Spain will enact Article 155 of the Constitution which allows Madrid to suspend Catalonia’s autonomy, the prime minister’s office said in a statement.
The measure will be sent to the Senate for approval on Saturday, the statement on Thursday said.
Prime Minister Mariano Rajoy was responding to a letter by Catalan leader Carles Puigdemont, which said Catalonia will declare independence should Spain continue to block talks and enact Article 155.
Spain denounced the attitude maintained by those responsible for harming “the coexistence and economic structure of Catalonia”, the prime minister’s statement said, promising that Madrid would do everything in its power to restore “legality and constitutional order”.
Spanish government spokesperson Inigo Mendez de Vigo told reporters in Madrid: “Cabinet ministers will approve the [Article 155] measures on Saturday, which will be submitted to the Senate to protect the interests of the Spanish people – including the Catalans in Catalonia.
“The government will do everything in its power to put a brake on the economic deterioration in Catalonia caused by the actions of the present Catalonia president.”
Puigdemont is yet to respond to Madrid’s latest move.
Article 155, which is described as the “nuclear option”, has never been used since the Constitution was ratified in 1978.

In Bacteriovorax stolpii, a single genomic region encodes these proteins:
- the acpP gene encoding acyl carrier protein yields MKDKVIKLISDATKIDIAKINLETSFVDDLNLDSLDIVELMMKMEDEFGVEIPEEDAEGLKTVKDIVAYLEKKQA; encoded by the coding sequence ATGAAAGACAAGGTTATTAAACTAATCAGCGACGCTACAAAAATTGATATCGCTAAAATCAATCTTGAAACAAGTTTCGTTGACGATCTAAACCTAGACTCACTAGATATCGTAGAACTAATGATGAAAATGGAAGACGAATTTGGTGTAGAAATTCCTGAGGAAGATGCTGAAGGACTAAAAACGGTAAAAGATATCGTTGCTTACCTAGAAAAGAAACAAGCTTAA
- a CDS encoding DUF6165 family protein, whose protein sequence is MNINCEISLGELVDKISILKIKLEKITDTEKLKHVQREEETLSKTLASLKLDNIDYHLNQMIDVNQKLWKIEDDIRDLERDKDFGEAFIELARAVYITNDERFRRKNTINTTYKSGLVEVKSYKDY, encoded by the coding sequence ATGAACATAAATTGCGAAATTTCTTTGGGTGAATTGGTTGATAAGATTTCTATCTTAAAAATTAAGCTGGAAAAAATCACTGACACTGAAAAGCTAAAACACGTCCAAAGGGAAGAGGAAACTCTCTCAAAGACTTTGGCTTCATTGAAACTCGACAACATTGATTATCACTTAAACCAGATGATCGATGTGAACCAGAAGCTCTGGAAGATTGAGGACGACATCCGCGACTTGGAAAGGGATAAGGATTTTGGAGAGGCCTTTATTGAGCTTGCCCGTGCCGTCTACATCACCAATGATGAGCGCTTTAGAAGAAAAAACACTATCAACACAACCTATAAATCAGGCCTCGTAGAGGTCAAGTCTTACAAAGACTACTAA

Thursday’s developments extend a struggle between Madrid and Barcelona over the status of Catalonia since the disputed October 1 referendum on secession from Spain, which was halted by “excessive force” from Spanish national police.
Earlier in the day, Puigdemont’s second letter in a week called for talks and threatened to declare Catalan independence if Article 155 was enacted.
“If the central government persists in impeding dialogue and continuing its repression, Catalonia’s parliament will proceed … with a vote to formally declare independence,” Puigdemont’s letter said.
The stripping of Catalonia’s autonomy is sure to increase tensions between Madrid and Barcelona, which are already high. Two pro-independence organisers, Jordi Cuixart and Jordi Sanchez, were imprisoned Monday without bail pending charges of sedition.
An estimated 200,000 people took to the streets to demand their release in Barcelona on Tuesday, calling them “political prisoners”.
The Catalan government says voters overwhelmingly supported independence with 90 percent of votes for secession, but turnout was less than 50 percent.